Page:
Psychological trauma is damage to the mind which occurs as a result of a single distressing event or events which occur over a period of time. When you experience an amount of stress which is beyond your ability to cope, trauma can occur.

It may be a single distressing experience which causes trauma. Or it may be recurring events which overwhelmed you over weeks, years, or even decades as you struggled to cope with the circumstances you find yourself in, eventually leading to serious, long-term negative consequences.

Different individuals will be affected differently by trauma, and different people will react differently to similar traumatic events. Not all people who experience a potentially traumatic event will become psychologically traumatised by that event. However, many people do develop post-traumatic stress disorder (PTSD) after being exposed to a major traumatic event. This difference in the effect of the event on an individual can be attributed to factors some individuals have that enable them to cope with trauma such as resilience and an inclination to actively seek help.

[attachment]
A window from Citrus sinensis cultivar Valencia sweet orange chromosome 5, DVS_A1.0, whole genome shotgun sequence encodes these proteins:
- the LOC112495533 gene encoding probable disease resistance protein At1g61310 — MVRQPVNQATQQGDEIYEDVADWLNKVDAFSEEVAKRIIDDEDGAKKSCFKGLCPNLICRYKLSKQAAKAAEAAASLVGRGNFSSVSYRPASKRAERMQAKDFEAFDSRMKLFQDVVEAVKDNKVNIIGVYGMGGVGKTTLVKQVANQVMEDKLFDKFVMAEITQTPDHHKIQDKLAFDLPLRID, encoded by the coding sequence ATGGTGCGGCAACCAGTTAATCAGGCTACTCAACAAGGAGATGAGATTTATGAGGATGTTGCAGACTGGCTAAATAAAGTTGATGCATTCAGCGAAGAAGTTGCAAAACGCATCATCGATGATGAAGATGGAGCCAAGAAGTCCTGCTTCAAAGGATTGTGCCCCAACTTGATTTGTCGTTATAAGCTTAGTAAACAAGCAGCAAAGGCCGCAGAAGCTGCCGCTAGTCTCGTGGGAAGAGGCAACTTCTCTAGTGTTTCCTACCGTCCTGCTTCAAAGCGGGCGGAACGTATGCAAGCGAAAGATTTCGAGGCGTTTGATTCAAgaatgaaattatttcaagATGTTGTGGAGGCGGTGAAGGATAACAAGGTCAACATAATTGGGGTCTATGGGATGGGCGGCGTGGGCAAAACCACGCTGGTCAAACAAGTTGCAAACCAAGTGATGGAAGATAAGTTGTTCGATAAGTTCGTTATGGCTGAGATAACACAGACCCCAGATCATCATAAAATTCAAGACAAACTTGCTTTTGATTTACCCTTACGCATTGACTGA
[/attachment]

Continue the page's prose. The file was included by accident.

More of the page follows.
The Diagnostic and Statistical Manual of Mental Disorders (DSM-5) defines trauma as direct personal experience of an event that involves actual or threatened death or serious injury; threat to one’s physical integrity, witnessing an event that involves the above experience, learning about unexpected or violent death, serious harm, or threat of death, or injury experienced by a family member or close associate. Memories associated with trauma are typically explicit, coherent, and difficult to forget. The person’s response to aversive details of traumatic event involve intense fear, helplessness or horror. In children it is manifested as disorganised or agitative behaviours.

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